In the last few years casinos and bookmakers have become the major shirt sponsors for a number of Premier League clubs, in this article we consider why, and whether this trend looks set to continue.
When Everton traveled to Lille to take on the French giants in the Europa League earlier this season they were forced to wear sponsor-less shirts, because of a ban on the promotion of alcohol in the host country.
It was a strange spectacle to see a Premier League side returning to their roots and sporting a plain strip, bringing to mind old Match of the Day clips featuring the stars of 70's football wearing their traditional colors before shirt sponsorship really took off.
What if Sponsorship by UK Online Casinos Was Banned?
Seeing Everton’s sponsor-less shirt made me wonder what would happen in the Premier League if the promotion of betting and online casinos was banned?
UK online casinos powered by the likes of Microgaming are already trying their best to attract football fans with slot games such as Field of Green and Football Star, both available to play at Casino Shorts.
Time for a rethink?
If online casinos are still allowed to sponsor shirts in 2014/15, this would have a huge impact, not only affecting club revenues but also changing the face of the game.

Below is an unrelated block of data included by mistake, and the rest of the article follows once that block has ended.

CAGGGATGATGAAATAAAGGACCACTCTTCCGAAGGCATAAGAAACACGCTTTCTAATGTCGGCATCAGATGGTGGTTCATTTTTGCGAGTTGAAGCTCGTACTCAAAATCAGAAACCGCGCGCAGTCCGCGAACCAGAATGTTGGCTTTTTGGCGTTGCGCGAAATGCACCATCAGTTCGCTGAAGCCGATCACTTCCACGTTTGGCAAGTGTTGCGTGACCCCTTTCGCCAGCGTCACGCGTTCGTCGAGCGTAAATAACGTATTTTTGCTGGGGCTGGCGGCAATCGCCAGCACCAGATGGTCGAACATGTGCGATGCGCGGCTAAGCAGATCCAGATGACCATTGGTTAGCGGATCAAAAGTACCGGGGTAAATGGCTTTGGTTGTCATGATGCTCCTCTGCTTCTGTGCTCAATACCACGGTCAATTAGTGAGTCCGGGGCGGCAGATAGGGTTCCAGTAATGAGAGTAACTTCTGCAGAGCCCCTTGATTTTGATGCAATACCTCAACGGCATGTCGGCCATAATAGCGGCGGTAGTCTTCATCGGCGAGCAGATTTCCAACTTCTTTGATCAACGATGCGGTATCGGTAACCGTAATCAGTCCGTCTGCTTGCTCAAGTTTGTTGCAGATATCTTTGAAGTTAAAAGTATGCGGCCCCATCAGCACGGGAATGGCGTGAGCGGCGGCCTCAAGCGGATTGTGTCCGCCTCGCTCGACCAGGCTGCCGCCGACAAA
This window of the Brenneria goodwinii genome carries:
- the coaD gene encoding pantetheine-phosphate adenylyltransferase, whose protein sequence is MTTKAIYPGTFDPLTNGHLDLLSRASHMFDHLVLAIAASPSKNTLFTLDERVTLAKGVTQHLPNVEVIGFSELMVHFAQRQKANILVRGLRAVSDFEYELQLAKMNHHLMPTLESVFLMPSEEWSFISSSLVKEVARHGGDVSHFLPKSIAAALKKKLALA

Where previously Premier League sponsorship was dominated by drinks companies, Everton, sponsored by Chang, are now the only club that would fall foul of the French alcohol ban.
Whilst a number of clubs are sponsored by travel companies and airlines, arguably the most dominant sector among Premier League shirt sponsors is online gambling and casinos. With four Premier League clubs currently sporting their logos, they account for 20% of Premier League shirt sponsorship.
Why so Many?
English football is a huge draw for fans across the world, with millions of viewers tuning in from Australia to the United States every week. The attention that Premier League clubs in particular draw from fans across continents opens up a huge range of markets for online gambling companies.
Where previously gambling may have been associated with smoky backstreet betting shops, it is now a normalized part of UK culture and punters can place bets or play casino games in their own homes. Football is a normal, everyday, part of life for millions of people; by sponsoring so many Premier League shirts online gambling companies are seeking to become part of that norm, and who can blame them?
Will it Continue?
The signs are that gambling culture within UK football and football coverage are here to stay. In addition to the shirt sponsorship, Sky Bet sponsors the English Football League and William Hill sponsors the Scottish Cup. This is not to mention the significant rise in gambling advertising during football coverage, with numerous bookmakers now offering ‘in-play’ markets and publicizing their odds at half-time.
Betting on football has never been easier, or more fun, and with the rise of gambling sponsorship, the link between the excitement of football and the thrill of online casinos and betting will only become stronger.